In the city of Verona, two families have a prolonged and ancient feud. The Montagues and the Capulets co-exist under the stern eye of the Prince, but the hatred between the families threatens all, in particular the children. The young men of both families are hot-blooded and ready to fight at any provocation, despite the Prince's edict against such fights. But when young Romeo, a Montague, first sets eyes on the virginal Capulet daughter Juliet, no enmity between families can prevent his falling in love with her, and her with him. From this risk-laden romance comes both joy and tragedy for all.Written by
Jim Beaver <email@example.com>
James Horner was originally hired to write the music and indeed completed the score, which was subsequently rejected. See more »
Two households, both alike in dignity, in fair Verona, where we lay our scene. From ancient grudge, break to new mutiny, where civil blood, makes civil hands unclean. And, so the Prince has called a tournament, to keep the battle from the city streets. Now, rival Capulets and Montagues, they try their strength to gain the royal ring.
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Brilliant Cinematography, I don't believe they "changed" any of the lines, instead the writer adds further explanation of the details.
I'm quite shocked that this adaptation is receiving bad reviews. They come out with a new version of Romeo and Juliet every 10 years it seems and although I still love Romeo+Juliet from the 90s I love this one for different reasons.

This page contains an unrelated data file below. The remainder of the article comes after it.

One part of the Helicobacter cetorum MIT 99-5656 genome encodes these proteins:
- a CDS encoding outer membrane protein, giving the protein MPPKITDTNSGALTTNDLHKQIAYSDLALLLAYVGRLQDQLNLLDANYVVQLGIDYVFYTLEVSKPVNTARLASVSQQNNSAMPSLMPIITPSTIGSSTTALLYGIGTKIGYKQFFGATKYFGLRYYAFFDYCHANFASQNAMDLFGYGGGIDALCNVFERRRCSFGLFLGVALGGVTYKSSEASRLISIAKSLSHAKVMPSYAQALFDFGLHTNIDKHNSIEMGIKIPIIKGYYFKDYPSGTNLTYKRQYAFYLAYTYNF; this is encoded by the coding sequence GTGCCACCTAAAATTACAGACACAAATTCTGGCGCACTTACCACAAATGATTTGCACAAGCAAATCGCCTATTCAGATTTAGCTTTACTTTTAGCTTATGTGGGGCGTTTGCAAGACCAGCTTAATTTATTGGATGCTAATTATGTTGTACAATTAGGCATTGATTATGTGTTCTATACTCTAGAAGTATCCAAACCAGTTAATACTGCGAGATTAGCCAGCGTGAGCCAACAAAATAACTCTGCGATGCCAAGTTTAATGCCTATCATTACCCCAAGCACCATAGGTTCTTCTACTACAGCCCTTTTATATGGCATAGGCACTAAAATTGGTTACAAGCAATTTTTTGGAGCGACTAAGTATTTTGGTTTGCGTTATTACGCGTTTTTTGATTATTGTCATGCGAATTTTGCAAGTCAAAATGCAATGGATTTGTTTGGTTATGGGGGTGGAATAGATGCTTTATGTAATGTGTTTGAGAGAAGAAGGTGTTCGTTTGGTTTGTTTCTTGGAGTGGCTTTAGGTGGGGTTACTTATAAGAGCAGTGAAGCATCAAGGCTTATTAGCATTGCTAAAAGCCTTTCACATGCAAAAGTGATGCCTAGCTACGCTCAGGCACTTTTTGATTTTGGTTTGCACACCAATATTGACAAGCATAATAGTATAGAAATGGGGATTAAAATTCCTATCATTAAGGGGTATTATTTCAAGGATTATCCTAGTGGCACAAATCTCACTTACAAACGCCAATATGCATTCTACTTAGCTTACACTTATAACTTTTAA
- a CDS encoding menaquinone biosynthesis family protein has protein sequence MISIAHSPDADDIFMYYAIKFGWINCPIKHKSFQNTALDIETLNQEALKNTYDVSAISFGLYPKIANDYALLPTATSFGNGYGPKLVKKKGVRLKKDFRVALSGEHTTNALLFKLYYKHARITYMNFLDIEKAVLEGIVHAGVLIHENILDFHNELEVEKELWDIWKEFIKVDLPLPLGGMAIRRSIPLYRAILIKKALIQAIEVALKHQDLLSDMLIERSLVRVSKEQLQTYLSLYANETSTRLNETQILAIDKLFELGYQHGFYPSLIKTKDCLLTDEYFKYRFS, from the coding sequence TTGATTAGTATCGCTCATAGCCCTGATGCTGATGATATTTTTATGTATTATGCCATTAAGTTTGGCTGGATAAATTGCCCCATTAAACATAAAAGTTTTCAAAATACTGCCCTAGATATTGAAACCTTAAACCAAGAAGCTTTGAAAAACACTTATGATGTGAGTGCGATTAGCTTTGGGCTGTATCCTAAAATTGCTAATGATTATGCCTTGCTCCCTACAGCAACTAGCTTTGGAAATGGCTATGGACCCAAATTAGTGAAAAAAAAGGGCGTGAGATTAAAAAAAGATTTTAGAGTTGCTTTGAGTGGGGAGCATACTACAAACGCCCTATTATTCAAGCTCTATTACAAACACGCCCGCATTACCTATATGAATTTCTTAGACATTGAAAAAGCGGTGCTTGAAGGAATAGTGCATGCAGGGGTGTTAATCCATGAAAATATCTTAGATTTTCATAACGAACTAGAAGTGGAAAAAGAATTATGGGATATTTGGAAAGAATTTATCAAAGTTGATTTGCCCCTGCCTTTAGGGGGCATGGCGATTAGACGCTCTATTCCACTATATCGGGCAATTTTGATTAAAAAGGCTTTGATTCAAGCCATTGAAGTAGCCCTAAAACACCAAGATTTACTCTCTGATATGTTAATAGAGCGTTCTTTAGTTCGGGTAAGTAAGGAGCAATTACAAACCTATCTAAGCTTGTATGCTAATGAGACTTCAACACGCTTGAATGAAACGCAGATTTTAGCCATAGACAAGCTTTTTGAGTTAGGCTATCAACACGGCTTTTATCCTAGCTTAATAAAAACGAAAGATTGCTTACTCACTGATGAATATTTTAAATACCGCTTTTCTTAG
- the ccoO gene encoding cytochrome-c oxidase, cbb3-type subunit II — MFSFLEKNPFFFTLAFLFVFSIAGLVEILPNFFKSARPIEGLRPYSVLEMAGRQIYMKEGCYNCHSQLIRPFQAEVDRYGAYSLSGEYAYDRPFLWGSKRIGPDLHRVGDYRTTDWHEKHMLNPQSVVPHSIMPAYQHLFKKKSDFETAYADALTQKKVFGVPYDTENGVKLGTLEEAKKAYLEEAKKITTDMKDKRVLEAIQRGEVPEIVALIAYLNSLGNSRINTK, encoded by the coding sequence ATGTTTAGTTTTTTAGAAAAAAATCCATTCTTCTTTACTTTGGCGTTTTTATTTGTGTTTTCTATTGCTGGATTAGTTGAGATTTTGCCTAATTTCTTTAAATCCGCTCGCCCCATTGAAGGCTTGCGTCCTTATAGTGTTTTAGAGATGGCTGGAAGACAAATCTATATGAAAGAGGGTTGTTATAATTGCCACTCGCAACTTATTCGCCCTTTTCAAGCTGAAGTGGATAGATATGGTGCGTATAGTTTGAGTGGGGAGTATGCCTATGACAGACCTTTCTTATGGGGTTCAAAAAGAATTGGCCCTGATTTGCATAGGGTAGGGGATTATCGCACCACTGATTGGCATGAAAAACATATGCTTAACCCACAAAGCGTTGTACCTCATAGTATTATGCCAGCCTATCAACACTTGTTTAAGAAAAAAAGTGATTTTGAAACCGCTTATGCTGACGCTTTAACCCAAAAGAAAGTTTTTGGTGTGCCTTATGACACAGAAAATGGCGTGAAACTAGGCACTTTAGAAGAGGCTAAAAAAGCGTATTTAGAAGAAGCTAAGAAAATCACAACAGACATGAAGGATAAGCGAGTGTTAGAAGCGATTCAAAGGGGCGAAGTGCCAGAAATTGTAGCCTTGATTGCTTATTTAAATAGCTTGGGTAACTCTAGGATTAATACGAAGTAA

Romeo and Juliet is such a beautiful tragic love story, I applaud the filmmakers for their choices. I loved the setting for this film, such beautiful and grand locations. Romeo and Juliet is set in Verona and this film captures it beautifully.
The jousting in the opening scene was genius for that was probably taking place at the time. It was more historical accurate and it really showed and felt right for Shakespeare's classic. I loved how Romeo was a sculptor, when he is talking about Rosaline and sculpting her, that was perfect for the time period. Romeo as an artist just makes sense. At first, I had reservations that Bonvelo, (who let's be honest is the real reason why Romeo discovers Juliet's "dead") is played by such a young actor but he made me a believer, when Romeo gives him that final goodbye, it was just heartbreaking. Men were also made at a younger age during that time so we can historically accept that. Also, when Bonvelo gives Romeo the news, Romeo has this moment where he looks up at that beautifully painted Fresco and he has that very Hamletesque moment the "To be or not to be," inner struggle that the filmmakers probably wanted the audience to reference.
No film production of this play will please everyone, alas I feel in love with it!It was those little details that were added that made me enjoy this adaptation. I cried again for the star crossed lovers, this film has magic for those who give it a chance!
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